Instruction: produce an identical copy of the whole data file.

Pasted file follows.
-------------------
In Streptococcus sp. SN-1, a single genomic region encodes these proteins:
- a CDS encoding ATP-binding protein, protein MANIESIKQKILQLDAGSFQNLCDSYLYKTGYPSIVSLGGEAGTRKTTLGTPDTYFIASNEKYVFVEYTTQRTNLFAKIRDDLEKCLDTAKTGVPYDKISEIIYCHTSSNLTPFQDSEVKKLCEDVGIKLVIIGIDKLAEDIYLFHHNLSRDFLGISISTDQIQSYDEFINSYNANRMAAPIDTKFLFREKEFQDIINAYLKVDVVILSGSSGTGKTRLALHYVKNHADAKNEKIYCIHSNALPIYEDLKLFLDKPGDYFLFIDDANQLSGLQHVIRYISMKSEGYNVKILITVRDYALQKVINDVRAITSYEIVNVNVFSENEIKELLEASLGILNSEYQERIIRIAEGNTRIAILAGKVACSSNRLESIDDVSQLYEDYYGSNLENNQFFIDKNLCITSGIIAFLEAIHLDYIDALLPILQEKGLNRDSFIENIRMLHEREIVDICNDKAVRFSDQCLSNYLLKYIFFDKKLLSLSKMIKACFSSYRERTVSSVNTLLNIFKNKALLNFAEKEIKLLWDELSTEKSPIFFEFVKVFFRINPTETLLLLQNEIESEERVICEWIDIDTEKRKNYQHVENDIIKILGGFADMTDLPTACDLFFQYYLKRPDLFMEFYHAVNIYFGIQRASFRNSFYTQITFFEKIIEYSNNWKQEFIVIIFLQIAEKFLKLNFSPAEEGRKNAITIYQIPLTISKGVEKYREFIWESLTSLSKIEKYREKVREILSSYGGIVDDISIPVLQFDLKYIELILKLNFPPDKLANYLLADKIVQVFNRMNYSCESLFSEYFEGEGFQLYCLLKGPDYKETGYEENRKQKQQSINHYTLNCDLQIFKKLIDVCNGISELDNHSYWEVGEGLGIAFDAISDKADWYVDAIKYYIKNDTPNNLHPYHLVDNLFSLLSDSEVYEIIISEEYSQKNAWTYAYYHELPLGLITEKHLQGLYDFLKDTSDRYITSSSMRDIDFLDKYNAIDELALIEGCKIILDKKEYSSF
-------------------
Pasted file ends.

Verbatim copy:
In Streptococcus sp. SN-1, a single genomic region encodes these proteins:
- a CDS encoding ATP-binding protein, protein MANIESIKQKILQLDAGSFQNLCDSYLYKTGYPSIVSLGGEAGTRKTTLGTPDTYFIASNEKYVFVEYTTQRTNLFAKIRDDLEKCLDTAKTGVPYDKISEIIYCHTSSNLTPFQDSEVKKLCEDVGIKLVIIGIDKLAEDIYLFHHNLSRDFLGISISTDQIQSYDEFINSYNANRMAAPIDTKFLFREKEFQDIINAYLKVDVVILSGSSGTGKTRLALHYVKNHADAKNEKIYCIHSNALPIYEDLKLFLDKPGDYFLFIDDANQLSGLQHVIRYISMKSEGYNVKILITVRDYALQKVINDVRAITSYEIVNVNVFSENEIKELLEASLGILNSEYQERIIRIAEGNTRIAILAGKVACSSNRLESIDDVSQLYEDYYGSNLENNQFFIDKNLCITSGIIAFLEAIHLDYIDALLPILQEKGLNRDSFIENIRMLHEREIVDICNDKAVRFSDQCLSNYLLKYIFFDKKLLSLSKMIKACFSSYRERTVSSVNTLLNIFKNKALLNFAEKEIKLLWDELSTEKSPIFFEFVKVFFRINPTETLLLLQNEIESEERVICEWIDIDTEKRKNYQHVENDIIKILGGFADMTDLPTACDLFFQYYLKRPDLFMEFYHAVNIYFGIQRASFRNSFYTQITFFEKIIEYSNNWKQEFIVIIFLQIAEKFLKLNFSPAEEGRKNAITIYQIPLTISKGVEKYREFIWESLTSLSKIEKYREKVREILSSYGGIVDDISIPVLQFDLKYIELILKLNFPPDKLANYLLADKIVQVFNRMNYSCESLFSEYFEGEGFQLYCLLKGPDYKETGYEENRKQKQQSINHYTLNCDLQIFKKLIDVCNGISELDNHSYWEVGEGLGIAFDAISDKADWYVDAIKYYIKNDTPNNLHPYHLVDNLFSLLSDSEVYEIIISEEYSQKNAWTYAYYHELPLGLITEKHLQGLYDFLKDTSDRYITSSSMRDIDFLDKYNAIDELALIEGCKIILDKKEYSSF